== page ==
This paper aims to explore the relationship between market pricing and design quality within the development industry. Currently, there is a lack of research that examines real estate at the property level. Development quality is widely believed to have diminished over the past decades, while many investors seem uninterested in the design process. The study aims to address these issues through a pricing model that integrates design attributes. It is hoped that empirical findings will invite broader stakeholder interest in the design process.
The research establishes a framework for assessing spatial compliance across residential developments within London. Compliance is assessed across ten boroughs, with technical space guidelines used as a proxy for design quality. Transaction prices and spatial assessments are aligned within a hedonic pricing model. Empirical findings are used to establish whether undermining spatial standards presents a significant development risk.
Findings suggest a relationship between sale time and unit size, with “compliant” units typically transacting earlier than “non-compliant” units. Almost half of the 1,600 apartments surveyed appear to undermine technical guidelines.
It is suggested that an array of design attributes be explored that extend beyond unit size. Additionally, future studies may consider the long-term implications of design quality via secondary transaction prices.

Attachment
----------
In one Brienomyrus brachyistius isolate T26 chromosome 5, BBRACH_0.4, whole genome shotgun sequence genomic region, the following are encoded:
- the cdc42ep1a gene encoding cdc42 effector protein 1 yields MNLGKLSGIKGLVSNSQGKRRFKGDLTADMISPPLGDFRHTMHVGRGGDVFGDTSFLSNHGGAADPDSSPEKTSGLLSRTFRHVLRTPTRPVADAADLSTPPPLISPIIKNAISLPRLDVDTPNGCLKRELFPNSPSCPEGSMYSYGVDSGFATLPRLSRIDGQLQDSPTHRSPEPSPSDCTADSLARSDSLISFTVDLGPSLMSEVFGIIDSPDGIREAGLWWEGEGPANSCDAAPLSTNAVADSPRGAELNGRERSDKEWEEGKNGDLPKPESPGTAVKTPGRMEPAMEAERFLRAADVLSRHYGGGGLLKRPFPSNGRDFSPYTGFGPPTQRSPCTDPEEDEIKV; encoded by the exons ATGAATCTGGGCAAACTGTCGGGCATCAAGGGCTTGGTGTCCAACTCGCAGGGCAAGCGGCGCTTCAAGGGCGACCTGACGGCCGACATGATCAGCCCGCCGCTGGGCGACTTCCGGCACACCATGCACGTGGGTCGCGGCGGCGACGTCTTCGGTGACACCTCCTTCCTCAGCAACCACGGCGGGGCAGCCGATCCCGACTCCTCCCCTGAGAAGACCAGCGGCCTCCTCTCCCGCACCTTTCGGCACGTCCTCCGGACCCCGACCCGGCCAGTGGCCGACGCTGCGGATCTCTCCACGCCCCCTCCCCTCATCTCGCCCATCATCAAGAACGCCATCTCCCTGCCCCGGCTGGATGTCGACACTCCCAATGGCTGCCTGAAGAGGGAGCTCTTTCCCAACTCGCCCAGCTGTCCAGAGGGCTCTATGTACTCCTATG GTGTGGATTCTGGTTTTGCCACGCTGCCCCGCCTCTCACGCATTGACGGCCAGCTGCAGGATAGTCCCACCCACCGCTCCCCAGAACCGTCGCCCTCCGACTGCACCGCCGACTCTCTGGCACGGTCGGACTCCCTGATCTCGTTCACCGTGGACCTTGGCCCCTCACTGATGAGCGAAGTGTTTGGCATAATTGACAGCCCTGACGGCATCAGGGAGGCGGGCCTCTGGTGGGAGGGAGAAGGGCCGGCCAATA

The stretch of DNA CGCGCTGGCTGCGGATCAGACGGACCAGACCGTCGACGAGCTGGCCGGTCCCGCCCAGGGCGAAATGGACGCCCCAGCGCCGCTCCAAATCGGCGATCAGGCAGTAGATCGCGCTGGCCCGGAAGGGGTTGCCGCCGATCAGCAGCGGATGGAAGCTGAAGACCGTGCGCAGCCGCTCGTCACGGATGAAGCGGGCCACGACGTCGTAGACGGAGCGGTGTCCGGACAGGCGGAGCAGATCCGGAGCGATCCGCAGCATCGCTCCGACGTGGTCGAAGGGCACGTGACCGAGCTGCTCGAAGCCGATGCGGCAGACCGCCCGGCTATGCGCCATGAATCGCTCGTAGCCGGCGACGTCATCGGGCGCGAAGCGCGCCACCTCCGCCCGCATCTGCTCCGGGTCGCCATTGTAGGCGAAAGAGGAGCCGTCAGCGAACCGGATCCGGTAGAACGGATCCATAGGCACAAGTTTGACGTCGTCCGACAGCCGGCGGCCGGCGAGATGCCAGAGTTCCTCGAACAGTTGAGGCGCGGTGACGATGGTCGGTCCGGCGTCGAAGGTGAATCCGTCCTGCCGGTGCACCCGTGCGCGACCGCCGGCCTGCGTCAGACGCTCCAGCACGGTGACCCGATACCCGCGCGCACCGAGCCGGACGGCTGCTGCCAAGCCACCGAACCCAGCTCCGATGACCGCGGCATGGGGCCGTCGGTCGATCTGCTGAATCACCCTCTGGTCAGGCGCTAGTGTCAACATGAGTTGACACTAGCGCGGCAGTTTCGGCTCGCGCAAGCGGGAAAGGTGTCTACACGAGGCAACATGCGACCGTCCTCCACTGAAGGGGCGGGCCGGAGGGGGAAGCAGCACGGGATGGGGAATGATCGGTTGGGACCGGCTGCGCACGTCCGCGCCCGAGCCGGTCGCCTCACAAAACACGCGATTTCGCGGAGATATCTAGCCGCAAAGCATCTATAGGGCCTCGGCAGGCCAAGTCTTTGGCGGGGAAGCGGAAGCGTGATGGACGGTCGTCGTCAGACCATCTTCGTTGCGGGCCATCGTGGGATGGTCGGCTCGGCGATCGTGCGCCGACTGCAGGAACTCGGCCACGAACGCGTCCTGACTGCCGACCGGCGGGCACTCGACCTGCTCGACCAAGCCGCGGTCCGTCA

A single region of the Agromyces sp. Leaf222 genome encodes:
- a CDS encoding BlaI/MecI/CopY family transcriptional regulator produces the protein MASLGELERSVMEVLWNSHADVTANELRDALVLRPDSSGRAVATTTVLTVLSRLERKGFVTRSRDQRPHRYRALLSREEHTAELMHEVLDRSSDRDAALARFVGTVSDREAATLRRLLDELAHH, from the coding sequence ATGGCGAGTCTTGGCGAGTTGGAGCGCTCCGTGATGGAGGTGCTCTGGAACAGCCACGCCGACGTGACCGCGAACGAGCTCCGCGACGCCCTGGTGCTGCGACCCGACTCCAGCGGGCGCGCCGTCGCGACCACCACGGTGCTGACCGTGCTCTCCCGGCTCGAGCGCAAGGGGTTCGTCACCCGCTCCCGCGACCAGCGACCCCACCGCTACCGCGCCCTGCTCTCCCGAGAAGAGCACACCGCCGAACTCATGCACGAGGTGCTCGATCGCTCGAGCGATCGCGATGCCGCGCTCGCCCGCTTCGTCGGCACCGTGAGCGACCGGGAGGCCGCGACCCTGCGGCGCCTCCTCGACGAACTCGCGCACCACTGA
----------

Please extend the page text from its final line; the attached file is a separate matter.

Practical implications include the development of a more scientific approach to design valuation. This may enhance the position of product design management within the development industry and architectural services.
Social implications may include improvement in residential design.
An innovative approach combines a thorough understanding of both design and economic principles.
The author’s appreciation is extended to Douglas Moore and William Marshall for continued support.
Moore, C.C. (2022), "Development risk and unit size within the UK property market", International Journal of Housing Markets and Analysis, Vol. ahead-of-print No. ahead-of-print. https://doi.org/10.1108/IJHMA-09-2022-0142
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